A humble olive stands in my back garden. No olives on it this year. No hard labour of a harvest for me.
But in a couple of weeks, Zejtun, a village in Malta’s South, celebrates the start of the olive harvest in its now annual Zejt iz-Zejtun festival held this year on 24th – 25th September. The event is about the humble but precious olive in all its glory from oil to olive breads and is a window on the industry in times past in Malta.
Zejtun has delved into its history to pull out pedigree origins to stake its claim to hold the olive festival: it takes its name from the Sicilian Arabic for “olive”- zaytun and Zejtun’s etymology also stems from similarly sounding words for oil in Spanish and Portuguese, “aceituna” and “azeituna” respectively. Zebbug means olive in Maltese, but the town of that name wasn’t first to bag the olive festival it seems.
I am always fascinated by the revival of interest in the olive oil industry in Malta, which dates back to Roman times. Especially as the islands today aren’t exactly thick with olive groves. A large olive grinding stone was found near Burmarrad at San Pawl Milqi on the site of a largish agricultural settlement with villa. Apparently, four agricultural villas dating from Roman times and showing evidence of olive oil pressing have been discovered on the islands. You can see the San Pawl Milqi stone in the courtyard of the Mdina Cathedral Museum.
There’s been an olive planting programme taking shape though: roadsides are home to a number of olive reforestation schemes, mainly because the trees make an attractive evergreen vista. But there is another initiative that’s seeing Malta revive a truly ancient type of olive that can trace its roots to those Roman trees. Some 1,000-year-old olives in Malta’s north have provided the grafts to recreate that Ur-alt native olive which, it’s being proven, has some unique antibacterial properties. Farmers have been keen to plant and harvest it. So the tide is turning and Malta is aiming to be a producer of a niche oil of exceptional quality and with some interesting properties.
Health benefits aside, my simple favourite pleasure in olives lies in Tapenade, a king of dips. Tapenade is the Catalan and Provencal name for the gutsy paste made with capers, anchovies and black olives crushed up with a twist of lemon and olive oil. No need for a recipe for this one, just rough measures:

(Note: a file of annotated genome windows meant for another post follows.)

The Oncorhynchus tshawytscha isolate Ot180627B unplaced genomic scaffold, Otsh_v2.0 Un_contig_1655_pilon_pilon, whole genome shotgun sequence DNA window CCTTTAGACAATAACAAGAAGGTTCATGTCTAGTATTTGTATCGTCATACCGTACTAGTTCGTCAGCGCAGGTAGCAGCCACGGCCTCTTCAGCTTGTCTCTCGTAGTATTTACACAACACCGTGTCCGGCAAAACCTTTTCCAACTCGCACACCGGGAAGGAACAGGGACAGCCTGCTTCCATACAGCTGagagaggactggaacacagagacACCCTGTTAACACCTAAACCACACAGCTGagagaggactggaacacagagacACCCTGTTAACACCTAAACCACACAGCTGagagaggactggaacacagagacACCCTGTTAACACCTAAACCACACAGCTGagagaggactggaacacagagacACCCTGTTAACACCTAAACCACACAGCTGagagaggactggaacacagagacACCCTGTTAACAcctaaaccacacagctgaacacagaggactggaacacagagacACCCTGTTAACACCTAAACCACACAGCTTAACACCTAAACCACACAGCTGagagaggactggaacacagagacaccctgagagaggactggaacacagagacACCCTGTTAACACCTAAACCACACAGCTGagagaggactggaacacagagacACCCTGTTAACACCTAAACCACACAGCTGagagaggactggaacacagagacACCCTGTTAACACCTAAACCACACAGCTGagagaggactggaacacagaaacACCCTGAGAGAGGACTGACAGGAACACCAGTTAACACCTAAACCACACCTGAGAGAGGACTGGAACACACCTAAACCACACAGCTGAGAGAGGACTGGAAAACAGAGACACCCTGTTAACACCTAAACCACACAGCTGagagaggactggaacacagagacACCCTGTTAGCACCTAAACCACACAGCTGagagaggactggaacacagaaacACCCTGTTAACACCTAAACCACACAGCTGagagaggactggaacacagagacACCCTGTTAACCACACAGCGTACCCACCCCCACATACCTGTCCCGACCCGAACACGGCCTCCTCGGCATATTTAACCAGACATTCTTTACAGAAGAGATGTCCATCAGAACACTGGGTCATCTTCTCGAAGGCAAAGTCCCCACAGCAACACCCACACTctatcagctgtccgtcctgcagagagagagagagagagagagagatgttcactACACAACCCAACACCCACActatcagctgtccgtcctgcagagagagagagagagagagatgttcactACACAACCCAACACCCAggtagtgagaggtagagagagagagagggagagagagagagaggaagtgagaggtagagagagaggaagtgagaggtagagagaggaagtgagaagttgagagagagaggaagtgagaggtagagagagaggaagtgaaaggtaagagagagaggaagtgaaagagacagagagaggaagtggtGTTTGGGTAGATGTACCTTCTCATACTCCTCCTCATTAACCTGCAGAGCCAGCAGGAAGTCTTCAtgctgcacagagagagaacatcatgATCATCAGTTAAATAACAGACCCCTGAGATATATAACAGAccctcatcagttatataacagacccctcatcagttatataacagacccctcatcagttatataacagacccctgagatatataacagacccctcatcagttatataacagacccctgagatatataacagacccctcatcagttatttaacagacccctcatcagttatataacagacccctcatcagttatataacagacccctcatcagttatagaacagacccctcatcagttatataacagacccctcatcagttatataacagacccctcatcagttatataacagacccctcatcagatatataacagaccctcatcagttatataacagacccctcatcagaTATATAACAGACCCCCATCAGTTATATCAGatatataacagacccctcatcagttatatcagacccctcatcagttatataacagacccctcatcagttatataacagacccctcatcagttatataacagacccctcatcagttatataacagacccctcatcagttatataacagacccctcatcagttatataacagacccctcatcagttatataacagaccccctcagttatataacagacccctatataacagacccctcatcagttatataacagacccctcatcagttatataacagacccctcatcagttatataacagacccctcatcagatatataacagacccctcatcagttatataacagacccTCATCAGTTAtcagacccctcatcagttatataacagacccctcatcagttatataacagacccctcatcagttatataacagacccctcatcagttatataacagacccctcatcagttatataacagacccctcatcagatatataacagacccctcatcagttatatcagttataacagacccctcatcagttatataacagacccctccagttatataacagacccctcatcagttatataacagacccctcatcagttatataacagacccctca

- three handfuls of pitted olives (buy whole and pit them yourself for a better taste – painstaking but worth it)
- half a handful of capers (rinsed from salt or brine)
- as many jar anchovies strips as you fancy
Then whiz all these up in a food processor (or crush by hand in a large mortar) and add a squeeze of lemon juice and glugs of olive oil while whizzing until the Tapenade takes shape into a firm paste. Top with some chopped parsley. Add chopped fresh chili if you like it hot. Grab some Maltese Galletti crackers and set off on the black olive serenade! Drink water all night if you put in lots of anchovies!
Want to see and taste Malta’s olives?
Zejtun Olive Harvest Festival – more details here
ta’ Zeppi – a working olive farm in Fawwara, near Siggiewi, that produces its own organic oil and runs tours and tastings by appointment. Details here
Wardija Olive Oil: Sammy Cremona is the man credited with reviving Malta’s ancient olive root stock, a type of olive unique to Malta, with the help of EU, government, and private sector funding. His own olive farm in Wardija offers tours, tastings and a typical Maltese farmers lunch. By appointment only and usually for small groups. His wife Matty is a well-known local cookery expert. Call Sammy Cremona on: +356 79582294. See more about Sammy and the project here.
Merille Eco Tours – This is a niche, eco-tourism company that offers highly informative and off-the-beaten track eco tours including olive oil production and tasting and other itineraries including Maltese delicacy tastings. Details of the Olive tour here. It caters to small groups and individuals. Until 30 October, Merille is offering Malta InsideOut site users a 20% discount on its Maltese delicacy tasting tour. See Special Offers for details.
Photo: header courtesy Avlyxz
Thanks for info – sounds like my type of fun doing the harvesting, curing etc!
Elizabeth Ayling says
@Pat, no not fresh; it takes at least 3 months of curing them in brine before they are usable! While I can’t replenish my olive stock this year, I am still getting through 10 Kilner jars from previous harvests. They certainly keep a long time in brine! A few worm holes but tasty all the same!
Very interesting! Do you use ‘fresh’ olives from a tree for your Tapenade recipe, or are they the type that are found in barrels/bottles in super markets that have already been marinated in oil or salt?